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Random Hacks of Kindness Jr – Kids Designing Apps to Better Our World



Non-Profit Organization Holds Hack-a-thons With Students Who Consider how to Help Other Non-Profit Causes

I recently had the pleasure of speaking with Patrice Gans, founder and Executive Director of RHoKJr.org, about the great work that her organization does. Random Hack of Kindness Jr. runs hackathon-style events with groups of students in 4th through 8th grades, with a focus on developing ideas for apps that can help local nonprofits in their communities.

What a great way to introduce these young students to the idea of contributing their hearts and minds to a good cause, while also exposed them to coding that can be fun and doesn't have to be hard to learn.

“Using an MIT developed coding tool (http://appinventor.mit.edu/explore/), students will learn the basics of app design, as well as the ideation and brainstorming process required to build a successful prototype mobile application.  This program requires NO prior coding knowledge and is intended as a code-to-learn tool!.” (source: http://rhokjr.org/who-we-are/)

RHoKJr Events

RHoKJr has an event coming up on December 2nd at St. Luke's School in New Canaan, CT (access their upcoming events here: http://rhokjr.org/our-events/).

The ingredients for an RHoKJr hackathon generally include:

  • A place to hold the event that can accommodate 80 or more people working in groups (often a school that volunteers their space)
  • Representatives from local non-profit organizations
  • Mentors: these could be high school students, computer science majors from nearby colleges, industry professionals, etc. Students will work in small groups and each group will require a mentor.
  • Students! Again, these events are for 4th through 8th graders
  • Guest speakers are often a part of the mix

Over the past few years, RHoKJr has hosted 23 hackathons, and worked with over a thousand students.

Students Helping Their Communities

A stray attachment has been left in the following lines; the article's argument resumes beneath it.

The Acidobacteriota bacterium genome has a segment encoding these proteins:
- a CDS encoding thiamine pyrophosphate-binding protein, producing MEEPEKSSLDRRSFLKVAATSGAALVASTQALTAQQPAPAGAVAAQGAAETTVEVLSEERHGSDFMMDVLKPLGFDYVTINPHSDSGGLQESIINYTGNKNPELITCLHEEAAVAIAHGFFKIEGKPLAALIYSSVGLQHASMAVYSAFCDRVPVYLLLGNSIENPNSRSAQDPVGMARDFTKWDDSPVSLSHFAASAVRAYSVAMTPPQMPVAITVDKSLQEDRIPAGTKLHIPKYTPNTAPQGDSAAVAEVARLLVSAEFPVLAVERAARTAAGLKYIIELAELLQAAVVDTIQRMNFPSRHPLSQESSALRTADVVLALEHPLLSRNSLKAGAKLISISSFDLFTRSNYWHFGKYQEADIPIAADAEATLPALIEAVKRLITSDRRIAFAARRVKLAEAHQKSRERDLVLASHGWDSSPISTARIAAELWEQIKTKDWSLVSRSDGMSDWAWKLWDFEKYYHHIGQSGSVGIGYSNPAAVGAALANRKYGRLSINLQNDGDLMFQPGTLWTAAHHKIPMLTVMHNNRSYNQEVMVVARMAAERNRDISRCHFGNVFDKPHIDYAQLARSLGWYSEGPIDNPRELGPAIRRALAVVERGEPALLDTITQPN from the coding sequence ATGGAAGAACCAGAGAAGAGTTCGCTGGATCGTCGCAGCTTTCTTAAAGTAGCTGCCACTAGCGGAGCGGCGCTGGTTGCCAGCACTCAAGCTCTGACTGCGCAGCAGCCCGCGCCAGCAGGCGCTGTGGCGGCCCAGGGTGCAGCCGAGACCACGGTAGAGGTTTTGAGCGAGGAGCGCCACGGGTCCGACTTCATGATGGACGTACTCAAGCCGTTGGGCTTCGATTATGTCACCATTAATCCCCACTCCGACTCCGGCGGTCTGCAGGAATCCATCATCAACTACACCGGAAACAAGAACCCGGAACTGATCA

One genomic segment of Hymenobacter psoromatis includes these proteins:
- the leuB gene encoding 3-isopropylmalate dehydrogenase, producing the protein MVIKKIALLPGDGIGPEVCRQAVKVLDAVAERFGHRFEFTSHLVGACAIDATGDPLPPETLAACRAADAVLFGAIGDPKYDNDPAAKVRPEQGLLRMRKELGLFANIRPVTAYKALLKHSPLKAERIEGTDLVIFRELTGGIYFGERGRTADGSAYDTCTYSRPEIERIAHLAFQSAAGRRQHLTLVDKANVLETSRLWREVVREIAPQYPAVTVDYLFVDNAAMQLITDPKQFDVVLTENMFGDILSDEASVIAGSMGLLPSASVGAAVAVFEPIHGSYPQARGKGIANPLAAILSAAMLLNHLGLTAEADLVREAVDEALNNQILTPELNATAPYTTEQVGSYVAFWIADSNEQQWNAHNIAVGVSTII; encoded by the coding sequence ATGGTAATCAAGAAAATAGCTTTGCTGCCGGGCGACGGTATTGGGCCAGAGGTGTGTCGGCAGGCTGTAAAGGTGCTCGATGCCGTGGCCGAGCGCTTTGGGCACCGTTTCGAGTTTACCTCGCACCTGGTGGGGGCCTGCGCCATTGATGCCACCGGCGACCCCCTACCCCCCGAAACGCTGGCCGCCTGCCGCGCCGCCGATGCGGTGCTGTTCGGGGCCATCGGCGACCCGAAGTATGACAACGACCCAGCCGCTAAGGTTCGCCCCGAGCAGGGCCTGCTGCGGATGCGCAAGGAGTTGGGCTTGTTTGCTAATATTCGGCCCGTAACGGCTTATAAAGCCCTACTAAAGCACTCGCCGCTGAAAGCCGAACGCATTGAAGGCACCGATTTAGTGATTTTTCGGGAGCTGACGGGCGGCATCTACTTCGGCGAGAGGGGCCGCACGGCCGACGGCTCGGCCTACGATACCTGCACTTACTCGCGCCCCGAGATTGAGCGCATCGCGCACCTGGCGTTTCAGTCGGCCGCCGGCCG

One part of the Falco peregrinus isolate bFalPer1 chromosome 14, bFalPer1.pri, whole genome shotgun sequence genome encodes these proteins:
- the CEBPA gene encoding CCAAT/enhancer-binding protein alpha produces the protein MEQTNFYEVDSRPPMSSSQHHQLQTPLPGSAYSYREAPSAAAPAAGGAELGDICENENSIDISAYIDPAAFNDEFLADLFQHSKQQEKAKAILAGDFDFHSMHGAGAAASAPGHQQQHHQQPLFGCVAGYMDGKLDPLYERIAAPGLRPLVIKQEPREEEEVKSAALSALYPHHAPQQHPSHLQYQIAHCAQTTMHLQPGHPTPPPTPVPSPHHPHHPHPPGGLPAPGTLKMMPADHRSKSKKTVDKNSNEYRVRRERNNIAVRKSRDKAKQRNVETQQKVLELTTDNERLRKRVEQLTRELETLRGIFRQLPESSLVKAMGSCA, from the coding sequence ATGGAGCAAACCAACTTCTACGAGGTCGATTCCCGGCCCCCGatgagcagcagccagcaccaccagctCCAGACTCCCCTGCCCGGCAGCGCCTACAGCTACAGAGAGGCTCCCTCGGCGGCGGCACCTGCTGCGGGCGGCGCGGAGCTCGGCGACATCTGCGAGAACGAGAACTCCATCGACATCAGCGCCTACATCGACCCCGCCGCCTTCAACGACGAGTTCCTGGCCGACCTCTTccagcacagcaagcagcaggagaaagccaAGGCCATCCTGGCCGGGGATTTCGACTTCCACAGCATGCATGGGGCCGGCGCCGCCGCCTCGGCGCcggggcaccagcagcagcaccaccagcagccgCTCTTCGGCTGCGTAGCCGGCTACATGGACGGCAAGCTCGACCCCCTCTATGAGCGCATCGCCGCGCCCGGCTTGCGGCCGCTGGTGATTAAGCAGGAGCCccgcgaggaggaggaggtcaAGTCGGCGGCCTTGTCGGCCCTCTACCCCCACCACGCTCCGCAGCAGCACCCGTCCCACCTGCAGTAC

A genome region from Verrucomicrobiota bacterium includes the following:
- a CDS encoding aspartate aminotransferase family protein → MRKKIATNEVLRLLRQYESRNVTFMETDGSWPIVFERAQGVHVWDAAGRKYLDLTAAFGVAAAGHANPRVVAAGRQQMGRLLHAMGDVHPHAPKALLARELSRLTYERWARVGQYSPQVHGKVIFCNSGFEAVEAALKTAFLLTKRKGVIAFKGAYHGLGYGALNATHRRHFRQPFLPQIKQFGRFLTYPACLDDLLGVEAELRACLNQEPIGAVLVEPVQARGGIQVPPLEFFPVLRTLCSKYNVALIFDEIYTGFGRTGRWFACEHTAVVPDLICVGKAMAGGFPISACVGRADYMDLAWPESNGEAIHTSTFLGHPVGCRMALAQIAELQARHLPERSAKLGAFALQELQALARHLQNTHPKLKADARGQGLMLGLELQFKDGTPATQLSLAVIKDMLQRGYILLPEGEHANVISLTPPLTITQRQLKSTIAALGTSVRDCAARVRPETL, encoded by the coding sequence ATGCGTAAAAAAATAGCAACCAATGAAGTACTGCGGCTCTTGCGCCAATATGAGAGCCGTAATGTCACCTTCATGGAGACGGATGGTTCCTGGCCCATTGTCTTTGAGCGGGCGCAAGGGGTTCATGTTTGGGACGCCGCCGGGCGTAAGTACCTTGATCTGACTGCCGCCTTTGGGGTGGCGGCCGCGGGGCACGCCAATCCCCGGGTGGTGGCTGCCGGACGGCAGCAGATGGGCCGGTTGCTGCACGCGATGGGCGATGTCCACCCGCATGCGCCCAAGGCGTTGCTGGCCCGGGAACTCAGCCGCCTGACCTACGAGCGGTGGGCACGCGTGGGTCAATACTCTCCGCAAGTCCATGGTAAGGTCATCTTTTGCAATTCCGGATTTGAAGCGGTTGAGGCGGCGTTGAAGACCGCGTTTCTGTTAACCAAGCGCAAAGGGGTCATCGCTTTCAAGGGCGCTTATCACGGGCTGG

The objective for students at these events is to brainstorm ideas and get some exposure to app development (as opposed to actually developing an app). Students develop an awareness of the importance of helping others, and come up with some great ideas for apps to do just that.

One example that came to full fruition was Elephant GO, a scavenger hunt game, based on the Pokeman Go App. Woodbury Middle School eighth-grader Jack Wolfe developed this app to help raise awareness about the local chapter of Advocates for Substance Abuse Prevention (ASAP). Students painted papier-mâché elephants and attached QR codes to them, which could then be scanned by the app to achieve points. Local newspapers covered this story.

Raising Awareness of the Ease and Benefits of Learning Coding Skills

We discussed the state of coding within the K-12 educational system here in the US. Forward thinking educators have been encouraging the use of simple logic and coding constructs in our schools for decades, going back to Seymour Papert and the LOGO coding platform. Yet here we are in 2017 and everyone is walking around with incredible computing power in their hands, but few schools require some exposure to coding logic as part of their curricula.

We have seen a state, Virginia, move to require “computer science and computational thinking, including computer coding” in their K-12 standards, but they are the first. And this is not the same as embracing some level of coding across various subjects (a missed opportunity IMHO). Fortunately, there are a growing number of efforts from other organizations to help promote awareness of coding, especially for girls, who are generally under-represented in the world information technology.

While schools still have a long way to go to get on board with the power and potential of teaching simple coding to expose students to the logic and pleasure of it, the efforts of organizations like Random Hacks of Kindness Jr are keeping the dream alive! Be sure to support their efforts by following them on Facebook and Twitter!




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